The governments (central and states) have formed National and States Human Rights Commissions, Women’s Right Commission, Organi-sations for SCs/STs/OBCs etc, with the object of ensuring equal rights and justice. But all is under the control of the ruling political party in the government. These organisations have failed to bridge the gap between rich and poor, higher and lower classes, and so forth.

Social services and relief are prioritised measures for the disadvantaged. Unfortunately, these measures are also politicalised in their distribution to the ultimate beneficiaries. That’s why about 38.4% of the population is hungry. Different government and non-government organi-sations, corporate and individuals are greatly involved in serving the underprivileged. But the ground reality remains unchanged. No doubt social services and relief work are impressive image-building factors in society. It's a show-off deal. They rarely consider the dignity of the underprivileged. Is it not an effort to make them dependent? Is it not discrimination against human beings by human beings? Is it their inherited stigma to be born as poor so that they have to die in poverty?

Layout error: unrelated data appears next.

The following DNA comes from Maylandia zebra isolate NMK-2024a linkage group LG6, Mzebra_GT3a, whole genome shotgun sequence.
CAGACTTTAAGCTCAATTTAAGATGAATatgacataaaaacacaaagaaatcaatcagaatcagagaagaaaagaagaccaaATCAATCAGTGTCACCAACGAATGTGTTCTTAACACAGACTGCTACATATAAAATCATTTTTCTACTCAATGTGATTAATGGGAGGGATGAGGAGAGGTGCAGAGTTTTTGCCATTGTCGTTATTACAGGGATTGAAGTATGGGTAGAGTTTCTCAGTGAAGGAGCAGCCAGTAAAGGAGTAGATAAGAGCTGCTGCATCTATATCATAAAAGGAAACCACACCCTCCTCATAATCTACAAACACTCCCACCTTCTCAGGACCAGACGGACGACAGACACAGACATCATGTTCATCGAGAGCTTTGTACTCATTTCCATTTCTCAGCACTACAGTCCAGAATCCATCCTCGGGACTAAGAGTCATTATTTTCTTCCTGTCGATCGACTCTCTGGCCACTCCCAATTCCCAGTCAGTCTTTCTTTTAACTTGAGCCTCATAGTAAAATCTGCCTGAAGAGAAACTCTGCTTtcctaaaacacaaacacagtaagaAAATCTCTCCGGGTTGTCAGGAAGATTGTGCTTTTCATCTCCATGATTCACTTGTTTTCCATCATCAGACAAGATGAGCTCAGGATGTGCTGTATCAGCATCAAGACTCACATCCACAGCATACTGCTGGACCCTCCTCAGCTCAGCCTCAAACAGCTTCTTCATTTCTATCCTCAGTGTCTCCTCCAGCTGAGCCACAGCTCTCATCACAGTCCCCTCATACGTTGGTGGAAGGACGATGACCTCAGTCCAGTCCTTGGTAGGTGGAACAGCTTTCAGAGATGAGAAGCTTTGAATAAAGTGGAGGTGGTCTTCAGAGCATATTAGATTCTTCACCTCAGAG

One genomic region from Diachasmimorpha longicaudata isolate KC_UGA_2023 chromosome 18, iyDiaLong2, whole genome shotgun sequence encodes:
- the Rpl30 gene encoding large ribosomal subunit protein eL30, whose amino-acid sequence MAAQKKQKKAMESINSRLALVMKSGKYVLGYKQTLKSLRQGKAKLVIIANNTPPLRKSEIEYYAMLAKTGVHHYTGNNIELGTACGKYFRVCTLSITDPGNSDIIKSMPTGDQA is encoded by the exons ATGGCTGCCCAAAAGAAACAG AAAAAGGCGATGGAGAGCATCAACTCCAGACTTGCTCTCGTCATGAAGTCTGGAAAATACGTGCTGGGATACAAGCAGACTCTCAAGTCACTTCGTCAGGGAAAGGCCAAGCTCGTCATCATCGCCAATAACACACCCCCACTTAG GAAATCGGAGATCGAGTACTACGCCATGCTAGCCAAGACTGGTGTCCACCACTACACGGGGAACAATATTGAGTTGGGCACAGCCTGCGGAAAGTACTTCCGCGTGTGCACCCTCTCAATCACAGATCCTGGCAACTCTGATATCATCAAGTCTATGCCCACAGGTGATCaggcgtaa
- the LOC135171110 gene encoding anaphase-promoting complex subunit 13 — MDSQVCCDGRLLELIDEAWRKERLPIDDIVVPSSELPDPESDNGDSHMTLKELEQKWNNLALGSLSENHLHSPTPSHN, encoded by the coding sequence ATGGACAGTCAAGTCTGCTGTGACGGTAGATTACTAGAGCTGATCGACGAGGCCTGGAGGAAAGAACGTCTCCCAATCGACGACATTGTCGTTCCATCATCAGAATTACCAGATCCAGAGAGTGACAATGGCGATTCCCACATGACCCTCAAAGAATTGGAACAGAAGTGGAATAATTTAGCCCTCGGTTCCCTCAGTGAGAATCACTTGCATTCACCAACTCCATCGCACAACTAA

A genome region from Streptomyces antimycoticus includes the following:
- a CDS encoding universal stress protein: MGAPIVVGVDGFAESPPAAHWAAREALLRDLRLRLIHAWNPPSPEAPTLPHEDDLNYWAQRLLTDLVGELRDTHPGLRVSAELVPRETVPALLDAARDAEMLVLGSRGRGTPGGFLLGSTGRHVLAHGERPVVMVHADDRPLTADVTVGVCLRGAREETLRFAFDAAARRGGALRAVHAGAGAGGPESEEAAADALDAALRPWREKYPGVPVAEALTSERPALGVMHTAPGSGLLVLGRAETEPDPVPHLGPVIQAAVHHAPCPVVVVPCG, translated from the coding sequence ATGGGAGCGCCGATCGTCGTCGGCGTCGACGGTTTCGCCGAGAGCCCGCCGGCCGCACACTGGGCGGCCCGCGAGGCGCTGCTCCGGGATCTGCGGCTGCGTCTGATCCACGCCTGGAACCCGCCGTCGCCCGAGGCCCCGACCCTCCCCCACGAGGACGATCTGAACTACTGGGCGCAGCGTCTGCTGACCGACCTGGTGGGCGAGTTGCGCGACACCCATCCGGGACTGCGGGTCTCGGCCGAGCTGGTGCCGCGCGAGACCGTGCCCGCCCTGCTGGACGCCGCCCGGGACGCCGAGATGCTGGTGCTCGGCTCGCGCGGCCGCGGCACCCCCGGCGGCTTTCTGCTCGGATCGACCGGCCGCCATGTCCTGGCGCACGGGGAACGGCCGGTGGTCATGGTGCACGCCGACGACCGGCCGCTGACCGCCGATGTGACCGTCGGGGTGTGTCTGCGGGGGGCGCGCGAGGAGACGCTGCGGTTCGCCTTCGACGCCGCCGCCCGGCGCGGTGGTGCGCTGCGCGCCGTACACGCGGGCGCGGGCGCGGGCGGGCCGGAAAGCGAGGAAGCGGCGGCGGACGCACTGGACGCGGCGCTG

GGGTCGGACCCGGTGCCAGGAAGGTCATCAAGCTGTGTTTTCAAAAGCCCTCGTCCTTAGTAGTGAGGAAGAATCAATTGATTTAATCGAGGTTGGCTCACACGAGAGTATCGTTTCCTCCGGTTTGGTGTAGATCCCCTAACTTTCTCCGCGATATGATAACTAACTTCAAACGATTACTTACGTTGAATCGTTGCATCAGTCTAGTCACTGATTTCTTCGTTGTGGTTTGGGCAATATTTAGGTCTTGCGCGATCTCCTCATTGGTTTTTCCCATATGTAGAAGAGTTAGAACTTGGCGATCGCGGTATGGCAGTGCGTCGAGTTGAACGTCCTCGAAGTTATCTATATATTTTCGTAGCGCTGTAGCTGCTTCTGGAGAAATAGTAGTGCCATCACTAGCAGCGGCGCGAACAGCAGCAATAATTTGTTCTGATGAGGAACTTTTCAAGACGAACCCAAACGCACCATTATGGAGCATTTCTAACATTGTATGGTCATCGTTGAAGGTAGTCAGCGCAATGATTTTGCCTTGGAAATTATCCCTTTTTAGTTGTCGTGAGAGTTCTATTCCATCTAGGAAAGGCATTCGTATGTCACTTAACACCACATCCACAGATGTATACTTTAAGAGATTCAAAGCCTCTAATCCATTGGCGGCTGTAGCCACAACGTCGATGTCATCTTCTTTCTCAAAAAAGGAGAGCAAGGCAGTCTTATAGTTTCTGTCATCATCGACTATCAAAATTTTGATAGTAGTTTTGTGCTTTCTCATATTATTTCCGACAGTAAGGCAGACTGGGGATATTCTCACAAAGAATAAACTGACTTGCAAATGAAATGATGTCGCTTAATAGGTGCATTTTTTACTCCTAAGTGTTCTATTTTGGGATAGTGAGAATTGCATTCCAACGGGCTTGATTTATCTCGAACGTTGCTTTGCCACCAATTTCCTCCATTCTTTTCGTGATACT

Are social services and relief efforts being used to glorify political parties, corporate, and some individuals? The government states in its long list on August 15th or January 26th every year how much it is concerned about serving the majority (poor). Each and every political party declares its manifesto during the election, which is an assurance of some social service measures or relief works. There is no effort taken for people’s sustainable living.

For example, the government makes no serious effort to create jobs for educated or non-degree holders. No new employment venue has been created. But the government is very strict about privatising the public sectors. Is the younger generation social waste in this nation? They have huge potential at the time of the election? Is job guarantee under MGNEGRA a long-term policy to reduce unemployment and hunger among people? Is it not a policy of begging for 100 days of work with lower than minimum wages? It is an irresponsible policy to keep the poor in poverty. It will never be a supplement or complement to (self-relaint) "Atmanirvar Bharat”.